LOUISVILLE, Ky. (WDRB) -- Rick Pitino said after the University of Louisville's 67-51 win over Cincinnati Monday night that he expects junior center Gorgui Dieng to walk through Senior Night festivities at the KFC Yum! Center on Saturday.
Dieng himself was far less committal: "I don't know," the 6-11 native of Senegal said when asked.
But it goes deeper than that. Dieng also said, "I don't care."
"I couldn't care less about stuff like that," Dieng said. "I'm not worried about Senior Night or all the stuff outside the court."
A couple of weeks ago, I asked Dieng about the NBA and he said that he still considers himself a student-athlete, that he is on a four-year scholarship, and that he's not looking to "jump ahead of anything." At the same time, he said he would talk to Pitino about it at the end of the season and make a decision.
After Pitino said Monday that he expects Dieng will go through Senior Night festivities, a number of U of L fans took to social media and postgame radio to ask whether Pitino is "pushing Dieng out the door."
I've spent some time around both men, and they're an interesting pair. The level of mutual respect is extremely high.
Here's how high the regard is that Pitino holds for Dieng. I'm working with Pitino on his most recent book project. In general, we'll take a chapter, I'll sit with Pitino while he discusses it, try to get his thoughts and words as best I can, then try to build the chapter and we revise and revise from there.
Last week, we reached a topic and after talking for a while, Pitino said, "I want to get what Gorgui thinks on this."
He got Dieng on his cell phone and within minutes, the player wandered into the office, and for the next 15 or 20 minutes, gave his thoughts on the topic, his impressions of Americans, the things in Africa that shaped his mindset.
In that moment, it wasn't like Pitino was conferring with a player. It was as if he was getting the opinion of someone he respects.
Dieng is extremely intelligent, and he's very perceptive. He's also, as a product of his upbringing, extremely respectful and deferential to elders, coaches, professors and the like.
What Pitino says will carry inordinate weight with Dieng. But he's smart enough to see the landscape. He has some family ties within the NBA's Basketball Without Borders organization. He sees the draft landscape.
I sat at the end of a row of NBA scouts when the Cardinals beat DePaul last Wednesday night. Dieng was a major reason they were there. Can he climb into the first round? Is there enough upside?
With Dieng having just turned 23 years old and, according to some draft analysts, approaching the first round, Pitino thinks he needs to jump at the opportunity -- but only if he's a first-rounder.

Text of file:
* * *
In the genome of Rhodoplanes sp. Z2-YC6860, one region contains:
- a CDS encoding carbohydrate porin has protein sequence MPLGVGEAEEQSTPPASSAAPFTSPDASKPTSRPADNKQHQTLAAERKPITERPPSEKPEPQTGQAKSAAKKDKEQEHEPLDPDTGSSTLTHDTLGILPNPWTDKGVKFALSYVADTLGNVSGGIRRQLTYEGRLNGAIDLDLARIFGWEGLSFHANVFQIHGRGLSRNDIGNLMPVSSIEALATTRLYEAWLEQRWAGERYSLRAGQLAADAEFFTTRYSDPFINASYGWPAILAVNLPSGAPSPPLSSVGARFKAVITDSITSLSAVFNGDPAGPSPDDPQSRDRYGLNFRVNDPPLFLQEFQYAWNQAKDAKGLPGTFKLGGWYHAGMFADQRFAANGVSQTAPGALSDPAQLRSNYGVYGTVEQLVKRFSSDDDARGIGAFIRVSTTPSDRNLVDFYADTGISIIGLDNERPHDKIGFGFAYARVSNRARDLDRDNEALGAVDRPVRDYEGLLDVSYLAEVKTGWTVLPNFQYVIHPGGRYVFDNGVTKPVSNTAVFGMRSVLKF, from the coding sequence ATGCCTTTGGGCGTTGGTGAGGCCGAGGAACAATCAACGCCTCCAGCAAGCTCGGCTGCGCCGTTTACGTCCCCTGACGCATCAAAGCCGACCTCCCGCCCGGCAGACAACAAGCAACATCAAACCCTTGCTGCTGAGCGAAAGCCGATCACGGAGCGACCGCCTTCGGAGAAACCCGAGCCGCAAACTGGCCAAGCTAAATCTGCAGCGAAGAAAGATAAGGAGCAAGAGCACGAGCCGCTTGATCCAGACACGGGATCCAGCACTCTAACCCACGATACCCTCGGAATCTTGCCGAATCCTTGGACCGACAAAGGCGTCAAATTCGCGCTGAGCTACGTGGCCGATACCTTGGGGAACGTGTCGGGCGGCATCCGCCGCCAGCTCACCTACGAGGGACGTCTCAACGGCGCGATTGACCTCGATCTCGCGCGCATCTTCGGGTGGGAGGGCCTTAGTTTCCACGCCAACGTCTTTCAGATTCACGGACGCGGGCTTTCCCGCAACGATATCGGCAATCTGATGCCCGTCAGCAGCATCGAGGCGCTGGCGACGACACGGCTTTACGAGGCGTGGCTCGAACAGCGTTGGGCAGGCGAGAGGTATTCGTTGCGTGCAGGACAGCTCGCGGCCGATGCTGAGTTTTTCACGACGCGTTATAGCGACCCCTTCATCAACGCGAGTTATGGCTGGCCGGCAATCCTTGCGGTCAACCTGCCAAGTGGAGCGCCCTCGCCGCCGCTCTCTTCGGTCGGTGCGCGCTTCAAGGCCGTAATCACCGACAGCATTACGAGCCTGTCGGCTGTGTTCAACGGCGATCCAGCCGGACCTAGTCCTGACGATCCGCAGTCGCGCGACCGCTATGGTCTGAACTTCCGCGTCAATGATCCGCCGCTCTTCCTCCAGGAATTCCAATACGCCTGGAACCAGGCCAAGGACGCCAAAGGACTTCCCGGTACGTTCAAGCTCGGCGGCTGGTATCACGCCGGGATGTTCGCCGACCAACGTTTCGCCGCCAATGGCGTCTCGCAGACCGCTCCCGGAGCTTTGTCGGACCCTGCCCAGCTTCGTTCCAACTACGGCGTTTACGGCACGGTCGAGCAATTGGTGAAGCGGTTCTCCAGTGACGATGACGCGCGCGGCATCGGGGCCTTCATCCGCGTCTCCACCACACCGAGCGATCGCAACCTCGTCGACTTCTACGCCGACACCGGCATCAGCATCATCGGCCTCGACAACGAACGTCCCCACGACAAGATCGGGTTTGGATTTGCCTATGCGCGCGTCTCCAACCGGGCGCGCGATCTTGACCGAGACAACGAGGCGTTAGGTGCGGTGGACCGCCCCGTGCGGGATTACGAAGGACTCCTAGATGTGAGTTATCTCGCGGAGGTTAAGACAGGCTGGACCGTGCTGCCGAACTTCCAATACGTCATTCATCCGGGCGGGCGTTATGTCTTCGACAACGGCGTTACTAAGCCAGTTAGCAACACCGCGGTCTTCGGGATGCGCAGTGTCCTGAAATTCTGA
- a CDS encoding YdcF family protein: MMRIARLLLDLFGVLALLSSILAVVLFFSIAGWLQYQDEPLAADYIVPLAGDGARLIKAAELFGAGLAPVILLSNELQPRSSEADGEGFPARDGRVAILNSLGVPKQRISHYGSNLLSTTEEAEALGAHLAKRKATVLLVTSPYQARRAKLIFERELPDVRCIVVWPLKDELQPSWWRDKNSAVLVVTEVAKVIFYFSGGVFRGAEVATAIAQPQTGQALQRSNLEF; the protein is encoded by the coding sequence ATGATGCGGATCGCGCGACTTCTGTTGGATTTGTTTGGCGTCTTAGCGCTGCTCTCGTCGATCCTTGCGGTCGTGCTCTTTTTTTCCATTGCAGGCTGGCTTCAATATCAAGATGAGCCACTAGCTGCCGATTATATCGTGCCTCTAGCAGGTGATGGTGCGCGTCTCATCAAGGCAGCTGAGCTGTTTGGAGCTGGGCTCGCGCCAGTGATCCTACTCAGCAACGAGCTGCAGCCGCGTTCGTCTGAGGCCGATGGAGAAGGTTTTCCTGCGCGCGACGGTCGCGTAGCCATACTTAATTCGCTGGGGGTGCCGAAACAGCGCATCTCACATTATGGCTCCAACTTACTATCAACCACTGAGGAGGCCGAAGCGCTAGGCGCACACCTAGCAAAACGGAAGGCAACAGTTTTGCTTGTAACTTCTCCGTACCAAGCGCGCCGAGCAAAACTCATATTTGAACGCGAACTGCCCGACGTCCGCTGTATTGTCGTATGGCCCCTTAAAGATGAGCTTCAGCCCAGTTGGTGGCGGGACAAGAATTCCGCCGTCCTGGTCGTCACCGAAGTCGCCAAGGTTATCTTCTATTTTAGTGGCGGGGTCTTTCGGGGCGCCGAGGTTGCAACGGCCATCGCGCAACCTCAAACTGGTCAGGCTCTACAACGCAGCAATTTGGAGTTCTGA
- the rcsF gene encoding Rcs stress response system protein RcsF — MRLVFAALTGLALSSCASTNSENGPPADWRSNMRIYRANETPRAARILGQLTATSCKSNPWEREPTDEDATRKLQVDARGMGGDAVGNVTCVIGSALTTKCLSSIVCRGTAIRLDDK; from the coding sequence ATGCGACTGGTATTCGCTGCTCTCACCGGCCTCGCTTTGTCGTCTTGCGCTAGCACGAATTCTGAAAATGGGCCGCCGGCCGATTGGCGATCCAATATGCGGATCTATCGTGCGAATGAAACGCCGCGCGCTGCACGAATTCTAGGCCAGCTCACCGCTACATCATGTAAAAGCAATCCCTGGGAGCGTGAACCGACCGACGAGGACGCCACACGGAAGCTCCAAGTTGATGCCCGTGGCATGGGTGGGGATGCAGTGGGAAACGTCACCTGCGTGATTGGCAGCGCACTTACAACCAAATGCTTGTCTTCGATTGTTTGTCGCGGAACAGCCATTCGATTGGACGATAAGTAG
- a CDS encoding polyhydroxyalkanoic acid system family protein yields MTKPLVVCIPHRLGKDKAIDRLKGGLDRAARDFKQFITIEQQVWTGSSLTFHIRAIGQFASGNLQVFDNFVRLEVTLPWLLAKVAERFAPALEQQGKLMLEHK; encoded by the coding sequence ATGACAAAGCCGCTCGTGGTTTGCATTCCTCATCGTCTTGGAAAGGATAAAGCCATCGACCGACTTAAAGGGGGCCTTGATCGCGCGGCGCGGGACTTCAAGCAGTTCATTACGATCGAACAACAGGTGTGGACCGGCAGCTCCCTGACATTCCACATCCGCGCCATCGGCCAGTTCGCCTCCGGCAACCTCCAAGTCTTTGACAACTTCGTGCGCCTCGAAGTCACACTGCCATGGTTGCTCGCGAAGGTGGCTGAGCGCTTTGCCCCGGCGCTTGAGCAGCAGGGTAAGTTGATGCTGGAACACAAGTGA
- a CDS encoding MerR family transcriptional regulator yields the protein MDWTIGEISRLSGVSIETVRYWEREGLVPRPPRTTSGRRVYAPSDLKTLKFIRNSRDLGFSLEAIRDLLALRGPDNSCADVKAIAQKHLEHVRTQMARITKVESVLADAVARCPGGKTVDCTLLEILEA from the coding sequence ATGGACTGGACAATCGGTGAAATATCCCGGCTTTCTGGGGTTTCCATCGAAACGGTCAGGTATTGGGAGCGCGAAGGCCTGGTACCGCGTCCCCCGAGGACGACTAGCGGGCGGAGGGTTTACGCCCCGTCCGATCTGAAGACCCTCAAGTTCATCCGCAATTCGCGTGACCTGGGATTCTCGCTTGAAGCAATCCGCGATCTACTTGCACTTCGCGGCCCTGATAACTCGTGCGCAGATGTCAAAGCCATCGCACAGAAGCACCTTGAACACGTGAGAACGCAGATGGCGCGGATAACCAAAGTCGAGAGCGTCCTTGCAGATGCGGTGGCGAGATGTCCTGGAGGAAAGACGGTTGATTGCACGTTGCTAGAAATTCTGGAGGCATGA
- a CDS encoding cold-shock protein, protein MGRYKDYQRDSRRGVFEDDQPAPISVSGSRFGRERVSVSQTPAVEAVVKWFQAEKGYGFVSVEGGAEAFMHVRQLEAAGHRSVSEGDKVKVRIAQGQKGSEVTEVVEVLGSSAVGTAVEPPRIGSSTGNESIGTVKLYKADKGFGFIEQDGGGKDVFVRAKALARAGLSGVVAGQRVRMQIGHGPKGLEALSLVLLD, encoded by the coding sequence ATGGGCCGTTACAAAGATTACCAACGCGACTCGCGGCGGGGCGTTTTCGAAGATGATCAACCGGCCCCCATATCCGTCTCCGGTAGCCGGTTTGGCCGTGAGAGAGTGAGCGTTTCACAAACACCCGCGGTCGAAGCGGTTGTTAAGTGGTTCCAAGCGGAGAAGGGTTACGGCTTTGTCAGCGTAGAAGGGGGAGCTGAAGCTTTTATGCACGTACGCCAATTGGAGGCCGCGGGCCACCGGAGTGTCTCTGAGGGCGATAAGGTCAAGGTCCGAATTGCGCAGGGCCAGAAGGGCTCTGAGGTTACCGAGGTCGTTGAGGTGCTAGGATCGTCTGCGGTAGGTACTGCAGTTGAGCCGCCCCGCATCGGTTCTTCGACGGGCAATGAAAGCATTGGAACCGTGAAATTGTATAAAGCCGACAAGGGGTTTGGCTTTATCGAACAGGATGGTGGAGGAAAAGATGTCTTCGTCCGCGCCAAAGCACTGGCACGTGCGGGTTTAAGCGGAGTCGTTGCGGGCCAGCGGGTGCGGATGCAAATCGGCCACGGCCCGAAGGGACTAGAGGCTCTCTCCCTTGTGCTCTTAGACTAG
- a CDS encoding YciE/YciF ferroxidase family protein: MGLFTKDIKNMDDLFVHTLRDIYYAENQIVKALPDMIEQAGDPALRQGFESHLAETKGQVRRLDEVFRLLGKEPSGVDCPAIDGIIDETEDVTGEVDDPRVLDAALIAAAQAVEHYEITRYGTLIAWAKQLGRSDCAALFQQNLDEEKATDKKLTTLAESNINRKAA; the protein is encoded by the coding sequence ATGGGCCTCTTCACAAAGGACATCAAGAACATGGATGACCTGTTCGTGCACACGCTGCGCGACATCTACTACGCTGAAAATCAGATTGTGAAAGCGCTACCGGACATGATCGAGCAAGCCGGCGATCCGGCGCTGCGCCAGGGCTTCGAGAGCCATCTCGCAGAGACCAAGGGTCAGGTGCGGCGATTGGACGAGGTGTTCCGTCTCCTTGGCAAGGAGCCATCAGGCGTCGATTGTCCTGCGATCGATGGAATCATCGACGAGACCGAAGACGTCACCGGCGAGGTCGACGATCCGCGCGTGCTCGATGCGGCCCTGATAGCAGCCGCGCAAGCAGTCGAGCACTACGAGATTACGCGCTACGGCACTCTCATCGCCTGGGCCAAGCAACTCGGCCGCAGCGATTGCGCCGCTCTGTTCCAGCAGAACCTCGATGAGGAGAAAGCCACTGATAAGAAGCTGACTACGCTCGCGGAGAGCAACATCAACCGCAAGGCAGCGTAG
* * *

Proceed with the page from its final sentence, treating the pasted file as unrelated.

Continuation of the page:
Dieng broke his wrist early this season. The injury to Nerlens Noel of Kentucky is yet another reminder of the stakes involved.
"If he is a first-round draft pick, then he will go," Pitino said Monday night. "He will not sign an agent, but he will come out. He has given us more than we have asked for. It is in his best interest to come out, and I think he is ready. I think somebody is going to get very lucky with a special basketball player with tremendous growth. He has been great for us. I have enjoyed coaching him so much. It is going to be a very difficult Senior Night. I have had some difficult ones, but this may be the most difficult."
Pitino doesn't really gain anything by Dieng leaving. He'd be a dominant player as a college senior. And Pitino has the roster space and loves coaching Dieng. He likes him so much he named a horse after him.
But Dieng, quite frankly, falls into the same situation as Francisco Garcia, who was old for his college class, and whom Pitino urged to move on for financial and professional reasons. For Garcia, it wound up being the right move. He's still in the NBA, and has made $22.3 million in seven NBA seasons, plus $6.1 million this season and a scheduled $6.4 million next season.
Dieng and Pitino both are smart guys who are capable of seeing the signs and coming to decisions. Pitino says he'll advise Dieng to leave only if he's a first-round draft pick, but he's making no effort to conceal that he thinks Dieng should be, that he's only in his sixth full of competitive basketball and has great professional upside. Dieng will give great weight to what Pitino tells him to do, but he's very much his own person with regard to these things. He values things differently than most people, particularly in this country.
Pitino is trying to position Dieng to have a first-round opportunity. Dieng is doing the same thing -- in his own way.
"I'm just trying to focus on the next game," Dieng said. "That's all I'm gonna think about. That's all that matters right now."
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